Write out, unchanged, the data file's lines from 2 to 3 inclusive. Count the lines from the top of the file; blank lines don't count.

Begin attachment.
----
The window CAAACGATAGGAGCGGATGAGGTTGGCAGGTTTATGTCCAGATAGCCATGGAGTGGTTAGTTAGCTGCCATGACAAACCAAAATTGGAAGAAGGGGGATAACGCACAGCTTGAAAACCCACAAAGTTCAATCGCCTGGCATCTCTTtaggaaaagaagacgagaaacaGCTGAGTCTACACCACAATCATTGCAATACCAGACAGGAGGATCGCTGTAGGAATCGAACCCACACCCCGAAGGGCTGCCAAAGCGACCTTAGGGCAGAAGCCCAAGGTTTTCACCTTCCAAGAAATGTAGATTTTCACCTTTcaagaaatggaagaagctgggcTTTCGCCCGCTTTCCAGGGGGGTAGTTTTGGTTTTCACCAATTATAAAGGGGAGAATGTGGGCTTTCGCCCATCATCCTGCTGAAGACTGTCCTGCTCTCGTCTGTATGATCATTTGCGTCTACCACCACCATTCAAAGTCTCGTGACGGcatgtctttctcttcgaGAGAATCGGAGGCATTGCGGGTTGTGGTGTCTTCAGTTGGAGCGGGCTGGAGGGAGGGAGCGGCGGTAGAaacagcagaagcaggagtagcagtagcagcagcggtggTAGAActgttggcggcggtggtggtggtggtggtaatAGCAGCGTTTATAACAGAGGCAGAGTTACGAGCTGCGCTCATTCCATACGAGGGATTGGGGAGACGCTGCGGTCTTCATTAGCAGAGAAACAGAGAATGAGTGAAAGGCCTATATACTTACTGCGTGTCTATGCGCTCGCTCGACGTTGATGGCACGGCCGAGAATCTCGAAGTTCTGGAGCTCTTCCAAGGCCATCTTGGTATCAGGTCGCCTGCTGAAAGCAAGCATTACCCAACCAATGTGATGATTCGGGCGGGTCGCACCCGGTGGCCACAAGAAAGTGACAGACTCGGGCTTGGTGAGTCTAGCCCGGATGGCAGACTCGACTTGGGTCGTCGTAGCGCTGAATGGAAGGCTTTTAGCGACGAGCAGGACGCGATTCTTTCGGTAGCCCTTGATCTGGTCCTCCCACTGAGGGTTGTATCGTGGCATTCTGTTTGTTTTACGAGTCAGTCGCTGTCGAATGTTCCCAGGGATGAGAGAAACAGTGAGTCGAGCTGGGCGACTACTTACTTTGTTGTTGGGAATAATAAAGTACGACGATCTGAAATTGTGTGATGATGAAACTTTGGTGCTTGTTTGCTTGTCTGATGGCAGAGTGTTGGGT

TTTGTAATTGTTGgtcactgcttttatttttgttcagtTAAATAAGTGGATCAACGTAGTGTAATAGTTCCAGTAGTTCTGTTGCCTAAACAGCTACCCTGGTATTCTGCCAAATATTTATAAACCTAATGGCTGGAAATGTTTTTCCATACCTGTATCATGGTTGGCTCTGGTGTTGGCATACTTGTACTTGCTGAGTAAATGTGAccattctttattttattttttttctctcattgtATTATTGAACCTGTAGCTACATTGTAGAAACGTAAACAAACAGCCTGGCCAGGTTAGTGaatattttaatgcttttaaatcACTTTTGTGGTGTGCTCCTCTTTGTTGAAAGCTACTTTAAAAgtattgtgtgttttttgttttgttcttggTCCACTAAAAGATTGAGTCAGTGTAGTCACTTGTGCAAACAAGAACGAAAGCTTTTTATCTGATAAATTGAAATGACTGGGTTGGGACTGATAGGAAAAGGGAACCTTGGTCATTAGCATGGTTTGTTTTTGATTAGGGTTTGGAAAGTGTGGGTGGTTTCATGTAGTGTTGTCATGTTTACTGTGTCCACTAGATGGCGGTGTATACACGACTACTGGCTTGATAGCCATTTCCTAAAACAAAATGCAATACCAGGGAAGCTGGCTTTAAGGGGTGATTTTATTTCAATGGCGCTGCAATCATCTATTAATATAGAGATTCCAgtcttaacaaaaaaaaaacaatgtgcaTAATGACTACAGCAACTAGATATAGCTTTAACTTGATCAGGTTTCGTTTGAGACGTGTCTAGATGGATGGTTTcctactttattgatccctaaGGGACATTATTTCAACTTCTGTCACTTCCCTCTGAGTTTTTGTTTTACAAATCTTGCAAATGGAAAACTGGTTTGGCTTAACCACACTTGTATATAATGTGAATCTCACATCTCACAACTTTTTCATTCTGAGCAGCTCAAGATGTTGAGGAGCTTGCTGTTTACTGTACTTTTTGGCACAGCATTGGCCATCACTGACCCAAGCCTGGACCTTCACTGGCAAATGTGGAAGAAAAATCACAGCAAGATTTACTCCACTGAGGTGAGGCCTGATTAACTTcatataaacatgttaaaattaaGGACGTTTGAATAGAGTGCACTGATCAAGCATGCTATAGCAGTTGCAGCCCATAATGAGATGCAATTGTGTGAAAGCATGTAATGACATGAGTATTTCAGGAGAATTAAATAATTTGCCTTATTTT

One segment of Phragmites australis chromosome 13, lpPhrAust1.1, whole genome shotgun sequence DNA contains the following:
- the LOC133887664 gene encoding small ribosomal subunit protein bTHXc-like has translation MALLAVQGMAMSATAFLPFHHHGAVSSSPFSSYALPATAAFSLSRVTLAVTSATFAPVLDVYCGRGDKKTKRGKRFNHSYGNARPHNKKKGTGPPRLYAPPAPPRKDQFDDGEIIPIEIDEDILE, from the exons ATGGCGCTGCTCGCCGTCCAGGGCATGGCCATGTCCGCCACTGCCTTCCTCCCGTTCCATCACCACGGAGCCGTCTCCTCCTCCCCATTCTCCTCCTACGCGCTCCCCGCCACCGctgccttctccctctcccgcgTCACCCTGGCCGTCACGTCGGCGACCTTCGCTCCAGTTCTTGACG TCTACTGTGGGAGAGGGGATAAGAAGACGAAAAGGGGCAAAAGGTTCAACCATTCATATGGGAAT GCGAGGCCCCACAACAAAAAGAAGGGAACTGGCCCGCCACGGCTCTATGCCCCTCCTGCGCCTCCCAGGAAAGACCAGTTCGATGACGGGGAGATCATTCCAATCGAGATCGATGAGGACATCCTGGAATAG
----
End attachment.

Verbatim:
TTTGTAATTGTTGgtcactgcttttatttttgttcagtTAAATAAGTGGATCAACGTAGTGTAATAGTTCCAGTAGTTCTGTTGCCTAAACAGCTACCCTGGTATTCTGCCAAATATTTATAAACCTAATGGCTGGAAATGTTTTTCCATACCTGTATCATGGTTGGCTCTGGTGTTGGCATACTTGTACTTGCTGAGTAAATGTGAccattctttattttattttttttctctcattgtATTATTGAACCTGTAGCTACATTGTAGAAACGTAAACAAACAGCCTGGCCAGGTTAGTGaatattttaatgcttttaaatcACTTTTGTGGTGTGCTCCTCTTTGTTGAAAGCTACTTTAAAAgtattgtgtgttttttgttttgttcttggTCCACTAAAAGATTGAGTCAGTGTAGTCACTTGTGCAAACAAGAACGAAAGCTTTTTATCTGATAAATTGAAATGACTGGGTTGGGACTGATAGGAAAAGGGAACCTTGGTCATTAGCATGGTTTGTTTTTGATTAGGGTTTGGAAAGTGTGGGTGGTTTCATGTAGTGTTGTCATGTTTACTGTGTCCACTAGATGGCGGTGTATACACGACTACTGGCTTGATAGCCATTTCCTAAAACAAAATGCAATACCAGGGAAGCTGGCTTTAAGGGGTGATTTTATTTCAATGGCGCTGCAATCATCTATTAATATAGAGATTCCAgtcttaacaaaaaaaaaacaatgtgcaTAATGACTACAGCAACTAGATATAGCTTTAACTTGATCAGGTTTCGTTTGAGACGTGTCTAGATGGATGGTTTcctactttattgatccctaaGGGACATTATTTCAACTTCTGTCACTTCCCTCTGAGTTTTTGTTTTACAAATCTTGCAAATGGAAAACTGGTTTGGCTTAACCACACTTGTATATAATGTGAATCTCACATCTCACAACTTTTTCATTCTGAGCAGCTCAAGATGTTGAGGAGCTTGCTGTTTACTGTACTTTTTGGCACAGCATTGGCCATCACTGACCCAAGCCTGGACCTTCACTGGCAAATGTGGAAGAAAAATCACAGCAAGATTTACTCCACTGAGGTGAGGCCTGATTAACTTcatataaacatgttaaaattaaGGACGTTTGAATAGAGTGCACTGATCAAGCATGCTATAGCAGTTGCAGCCCATAATGAGATGCAATTGTGTGAAAGCATGTAATGACATGAGTATTTCAGGAGAATTAAATAATTTGCCTTATTTT

One segment of Phragmites australis chromosome 13, lpPhrAust1.1, whole genome shotgun sequence DNA contains the following: